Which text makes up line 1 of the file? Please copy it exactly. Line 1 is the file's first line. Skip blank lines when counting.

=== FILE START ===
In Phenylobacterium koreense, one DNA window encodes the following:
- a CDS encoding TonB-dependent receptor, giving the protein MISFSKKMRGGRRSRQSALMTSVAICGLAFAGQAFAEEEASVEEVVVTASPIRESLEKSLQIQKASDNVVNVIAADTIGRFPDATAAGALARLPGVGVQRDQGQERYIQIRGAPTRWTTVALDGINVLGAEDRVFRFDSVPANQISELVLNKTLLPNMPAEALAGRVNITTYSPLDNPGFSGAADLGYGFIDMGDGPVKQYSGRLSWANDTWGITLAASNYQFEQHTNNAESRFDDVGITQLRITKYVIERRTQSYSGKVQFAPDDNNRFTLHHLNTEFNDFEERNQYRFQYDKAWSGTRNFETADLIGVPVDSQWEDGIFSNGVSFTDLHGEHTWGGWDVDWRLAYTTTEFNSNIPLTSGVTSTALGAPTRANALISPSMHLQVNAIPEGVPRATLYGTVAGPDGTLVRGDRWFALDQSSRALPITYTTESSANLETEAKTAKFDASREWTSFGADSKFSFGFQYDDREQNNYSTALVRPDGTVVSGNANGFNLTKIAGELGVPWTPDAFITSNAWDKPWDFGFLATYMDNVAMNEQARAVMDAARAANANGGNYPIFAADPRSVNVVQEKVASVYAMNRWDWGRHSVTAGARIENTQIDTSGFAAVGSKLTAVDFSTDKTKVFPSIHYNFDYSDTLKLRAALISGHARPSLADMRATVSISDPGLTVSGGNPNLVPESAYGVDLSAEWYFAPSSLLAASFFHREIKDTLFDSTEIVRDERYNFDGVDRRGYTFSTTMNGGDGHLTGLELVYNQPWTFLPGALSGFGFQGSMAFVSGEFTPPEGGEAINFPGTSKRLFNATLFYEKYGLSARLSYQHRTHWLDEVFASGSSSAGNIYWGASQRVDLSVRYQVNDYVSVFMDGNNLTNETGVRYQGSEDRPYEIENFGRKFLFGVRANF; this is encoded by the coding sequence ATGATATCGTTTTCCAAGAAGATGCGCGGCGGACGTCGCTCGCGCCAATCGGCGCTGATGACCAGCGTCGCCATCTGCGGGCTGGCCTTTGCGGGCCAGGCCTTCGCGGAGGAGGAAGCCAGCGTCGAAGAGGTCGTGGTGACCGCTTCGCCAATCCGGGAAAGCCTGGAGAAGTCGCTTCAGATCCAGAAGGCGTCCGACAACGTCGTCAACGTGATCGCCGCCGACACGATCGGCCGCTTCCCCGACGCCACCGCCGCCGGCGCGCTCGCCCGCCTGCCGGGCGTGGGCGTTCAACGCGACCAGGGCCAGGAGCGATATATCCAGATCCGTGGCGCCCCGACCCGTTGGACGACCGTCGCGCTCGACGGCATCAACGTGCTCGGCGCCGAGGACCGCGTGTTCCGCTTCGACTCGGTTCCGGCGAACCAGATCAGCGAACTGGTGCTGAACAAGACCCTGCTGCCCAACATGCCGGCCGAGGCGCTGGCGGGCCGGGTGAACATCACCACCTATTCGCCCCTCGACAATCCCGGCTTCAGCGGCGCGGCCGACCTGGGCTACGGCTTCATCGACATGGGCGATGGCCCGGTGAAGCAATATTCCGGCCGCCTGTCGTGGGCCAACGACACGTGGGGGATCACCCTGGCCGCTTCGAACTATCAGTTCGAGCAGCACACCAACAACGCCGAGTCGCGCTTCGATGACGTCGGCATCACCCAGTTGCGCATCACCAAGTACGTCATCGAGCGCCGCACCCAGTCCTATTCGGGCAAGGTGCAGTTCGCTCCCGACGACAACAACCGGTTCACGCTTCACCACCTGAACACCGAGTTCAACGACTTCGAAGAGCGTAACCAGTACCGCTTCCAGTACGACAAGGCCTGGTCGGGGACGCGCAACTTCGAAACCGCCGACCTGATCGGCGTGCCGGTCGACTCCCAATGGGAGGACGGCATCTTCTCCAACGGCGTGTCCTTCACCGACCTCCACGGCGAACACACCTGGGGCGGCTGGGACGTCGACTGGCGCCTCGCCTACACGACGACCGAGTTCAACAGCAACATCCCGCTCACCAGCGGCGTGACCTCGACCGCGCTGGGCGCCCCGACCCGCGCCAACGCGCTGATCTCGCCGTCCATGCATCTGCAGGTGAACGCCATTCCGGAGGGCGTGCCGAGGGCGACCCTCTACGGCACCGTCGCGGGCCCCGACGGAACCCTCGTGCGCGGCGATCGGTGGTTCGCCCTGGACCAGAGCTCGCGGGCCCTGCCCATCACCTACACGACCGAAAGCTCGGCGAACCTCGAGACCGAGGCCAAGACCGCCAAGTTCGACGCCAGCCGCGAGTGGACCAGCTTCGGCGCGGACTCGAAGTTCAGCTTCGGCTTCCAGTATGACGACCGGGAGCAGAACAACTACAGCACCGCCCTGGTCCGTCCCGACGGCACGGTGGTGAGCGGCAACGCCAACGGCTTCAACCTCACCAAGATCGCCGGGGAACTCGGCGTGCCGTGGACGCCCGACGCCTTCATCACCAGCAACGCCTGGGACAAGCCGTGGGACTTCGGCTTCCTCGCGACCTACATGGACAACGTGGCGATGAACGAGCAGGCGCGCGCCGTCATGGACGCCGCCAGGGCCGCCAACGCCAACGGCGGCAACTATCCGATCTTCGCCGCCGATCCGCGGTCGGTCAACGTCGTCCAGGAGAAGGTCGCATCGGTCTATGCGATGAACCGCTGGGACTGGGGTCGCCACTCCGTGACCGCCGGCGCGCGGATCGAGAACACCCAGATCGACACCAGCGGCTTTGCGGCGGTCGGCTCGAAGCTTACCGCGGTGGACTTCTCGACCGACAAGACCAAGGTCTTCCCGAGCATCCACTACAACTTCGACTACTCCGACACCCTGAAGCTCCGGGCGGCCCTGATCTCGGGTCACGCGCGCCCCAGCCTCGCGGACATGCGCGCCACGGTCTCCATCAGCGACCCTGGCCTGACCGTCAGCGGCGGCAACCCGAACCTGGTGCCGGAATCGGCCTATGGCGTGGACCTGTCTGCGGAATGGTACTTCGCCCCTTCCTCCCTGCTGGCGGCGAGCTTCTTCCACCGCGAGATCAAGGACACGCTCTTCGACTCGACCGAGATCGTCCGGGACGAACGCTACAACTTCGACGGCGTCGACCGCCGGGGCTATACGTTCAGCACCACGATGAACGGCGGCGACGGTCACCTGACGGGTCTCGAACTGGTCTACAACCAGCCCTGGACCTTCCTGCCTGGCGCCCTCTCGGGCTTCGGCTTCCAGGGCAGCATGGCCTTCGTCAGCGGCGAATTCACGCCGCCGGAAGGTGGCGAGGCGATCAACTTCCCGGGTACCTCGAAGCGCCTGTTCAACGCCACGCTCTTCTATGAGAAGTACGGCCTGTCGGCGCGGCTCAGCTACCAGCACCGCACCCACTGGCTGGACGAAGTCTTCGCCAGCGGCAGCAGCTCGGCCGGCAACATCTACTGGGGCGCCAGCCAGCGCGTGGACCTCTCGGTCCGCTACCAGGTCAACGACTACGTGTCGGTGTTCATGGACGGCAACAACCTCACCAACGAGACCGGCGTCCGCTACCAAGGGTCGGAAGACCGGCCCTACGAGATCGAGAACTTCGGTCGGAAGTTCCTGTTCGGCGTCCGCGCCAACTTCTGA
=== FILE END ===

In Phenylobacterium koreense, one DNA window encodes the following: